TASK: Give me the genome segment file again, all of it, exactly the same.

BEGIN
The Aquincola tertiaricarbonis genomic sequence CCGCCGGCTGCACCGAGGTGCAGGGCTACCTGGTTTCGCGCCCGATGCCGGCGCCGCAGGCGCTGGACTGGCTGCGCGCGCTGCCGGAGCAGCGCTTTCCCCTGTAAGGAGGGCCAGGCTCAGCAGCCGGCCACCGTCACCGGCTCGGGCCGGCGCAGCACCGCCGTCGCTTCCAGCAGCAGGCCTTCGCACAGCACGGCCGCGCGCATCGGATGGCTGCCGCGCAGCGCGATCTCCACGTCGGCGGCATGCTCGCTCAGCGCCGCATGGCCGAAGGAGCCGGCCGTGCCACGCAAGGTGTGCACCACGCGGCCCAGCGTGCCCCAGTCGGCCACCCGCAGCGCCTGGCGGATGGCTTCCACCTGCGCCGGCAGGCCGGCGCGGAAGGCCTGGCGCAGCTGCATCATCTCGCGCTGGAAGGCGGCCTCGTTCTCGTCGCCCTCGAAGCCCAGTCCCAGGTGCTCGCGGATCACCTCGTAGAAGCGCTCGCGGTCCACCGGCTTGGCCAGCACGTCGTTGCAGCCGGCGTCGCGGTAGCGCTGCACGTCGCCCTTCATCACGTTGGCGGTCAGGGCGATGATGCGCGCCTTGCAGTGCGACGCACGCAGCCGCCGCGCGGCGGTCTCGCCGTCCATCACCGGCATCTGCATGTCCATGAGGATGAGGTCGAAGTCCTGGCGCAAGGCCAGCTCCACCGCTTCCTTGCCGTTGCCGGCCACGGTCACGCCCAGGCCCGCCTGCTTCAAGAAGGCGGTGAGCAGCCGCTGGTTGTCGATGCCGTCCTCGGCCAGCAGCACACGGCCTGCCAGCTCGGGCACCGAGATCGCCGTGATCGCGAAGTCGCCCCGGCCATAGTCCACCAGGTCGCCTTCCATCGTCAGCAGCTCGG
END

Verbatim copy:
The Aquincola tertiaricarbonis genomic sequence CCGCCGGCTGCACCGAGGTGCAGGGCTACCTGGTTTCGCGCCCGATGCCGGCGCCGCAGGCGCTGGACTGGCTGCGCGCGCTGCCGGAGCAGCGCTTTCCCCTGTAAGGAGGGCCAGGCTCAGCAGCCGGCCACCGTCACCGGCTCGGGCCGGCGCAGCACCGCCGTCGCTTCCAGCAGCAGGCCTTCGCACAGCACGGCCGCGCGCATCGGATGGCTGCCGCGCAGCGCGATCTCCACGTCGGCGGCATGCTCGCTCAGCGCCGCATGGCCGAAGGAGCCGGCCGTGCCACGCAAGGTGTGCACCACGCGGCCCAGCGTGCCCCAGTCGGCCACCCGCAGCGCCTGGCGGATGGCTTCCACCTGCGCCGGCAGGCCGGCGCGGAAGGCCTGGCGCAGCTGCATCATCTCGCGCTGGAAGGCGGCCTCGTTCTCGTCGCCCTCGAAGCCCAGTCCCAGGTGCTCGCGGATCACCTCGTAGAAGCGCTCGCGGTCCACCGGCTTGGCCAGCACGTCGTTGCAGCCGGCGTCGCGGTAGCGCTGCACGTCGCCCTTCATCACGTTGGCGGTCAGGGCGATGATGCGCGCCTTGCAGTGCGACGCACGCAGCCGCCGCGCGGCGGTCTCGCCGTCCATCACCGGCATCTGCATGTCCATGAGGATGAGGTCGAAGTCCTGGCGCAAGGCCAGCTCCACCGCTTCCTTGCCGTTGCCGGCCACGGTCACGCCCAGGCCCGCCTGCTTCAAGAAGGCGGTGAGCAGCCGCTGGTTGTCGATGCCGTCCTCGGCCAGCAGCACACGGCCTGCCAGCTCGGGCACCGAGATCGCCGTGATCGCGAAGTCGCCCCGGCCATAGTCCACCAGGTCGCCTTCCATCGTCAGCAGCTCGG